CAAF’s schedule includes just 23 oral argument dates for the 2018 term. That’s fewer than the 24 scheduled argument days for the 2018 term (of which only 18 were used, though one was lost to inclement weather), the 30 scheduled argument days for the 2017 term (of which only 19 were used; one lost to weather), and the 27 scheduled argument days in the  2016 term (of which only 23 were used).

That schedule suggests that CAAF antiticaptes hearing about 38 oral arguments in the 2019 term. That number is average for the past decade, as shown by this chart from CAAF’s FY18 Annual Report:

Note: On this chart, the FY is a year greater than the term year (so FY18 covers the 2017 term)

As always, we will track and analyze the court’s activity as the term develops.

On July 31, a three-judge panel of the NMCCA issued an astonishing opinion in United States v. Begani, No. 201800082 (N.M. Ct. Crim. App. Jul 31, 2019) (link to slip op.), concluding that Articles 2(a)(4) and 2(a)(6) of the UCMJ – which apply court-martial jurisdiction to retired members of the regular components – violates the Due Process Clause’s guaranty of equal protection of the laws because it does not also apply court-martial jurisdiction to retired reservists.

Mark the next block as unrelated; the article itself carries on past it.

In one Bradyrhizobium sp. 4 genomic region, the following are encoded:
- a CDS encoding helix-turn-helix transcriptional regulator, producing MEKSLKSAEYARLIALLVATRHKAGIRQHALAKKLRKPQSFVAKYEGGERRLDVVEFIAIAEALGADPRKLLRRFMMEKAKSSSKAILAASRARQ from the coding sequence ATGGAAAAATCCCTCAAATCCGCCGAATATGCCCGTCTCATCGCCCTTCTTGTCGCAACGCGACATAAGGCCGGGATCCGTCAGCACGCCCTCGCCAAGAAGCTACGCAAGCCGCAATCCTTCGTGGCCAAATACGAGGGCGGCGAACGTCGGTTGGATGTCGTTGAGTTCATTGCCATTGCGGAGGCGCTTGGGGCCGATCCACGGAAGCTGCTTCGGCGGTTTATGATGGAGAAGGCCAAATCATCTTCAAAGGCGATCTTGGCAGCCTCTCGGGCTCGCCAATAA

I analyzed the decision in a pair of posts here and here, the latter of which called the opinion fundamentally flawed because reserve (non-regular) retirement is a pension while regular retirement is very much not; a significant distinction between reserve and regular retirees that justifies their different treatment under the UCMJ.

In this order issued last week, the NMCCA withdrew the opinion and announced en banc reconsideration:

Upon consideration of Appellee’s Motion for Reconsideration and Suggestion for En Banc Consideration, filed on 4 September 2019, it is, by the Court, this 1st day of October 2019,
ORDERED:

1. That the Motion is GRANTED. The Court En Banc will consider the case.

2. That the Court’s 31 July 2019 decision is hereby WITHDRAWN.

3. That no briefs or arguments will be accepted unless required by further order of the Court.

This week at SCOTUS: I’m not aware of any military justice developments at the Supreme Court, where I’m tracking six cases:

This week at CAAF: The next scheduled oral argument at CAAF (and the first of the 2019 term) is scheduled for October 16, 2019, at the J. Reuben Clark Law School, Brigham Young University, Provo, Utah.

This week at the ACCA: The Army CCA’s website shows no scheduled oral arguments.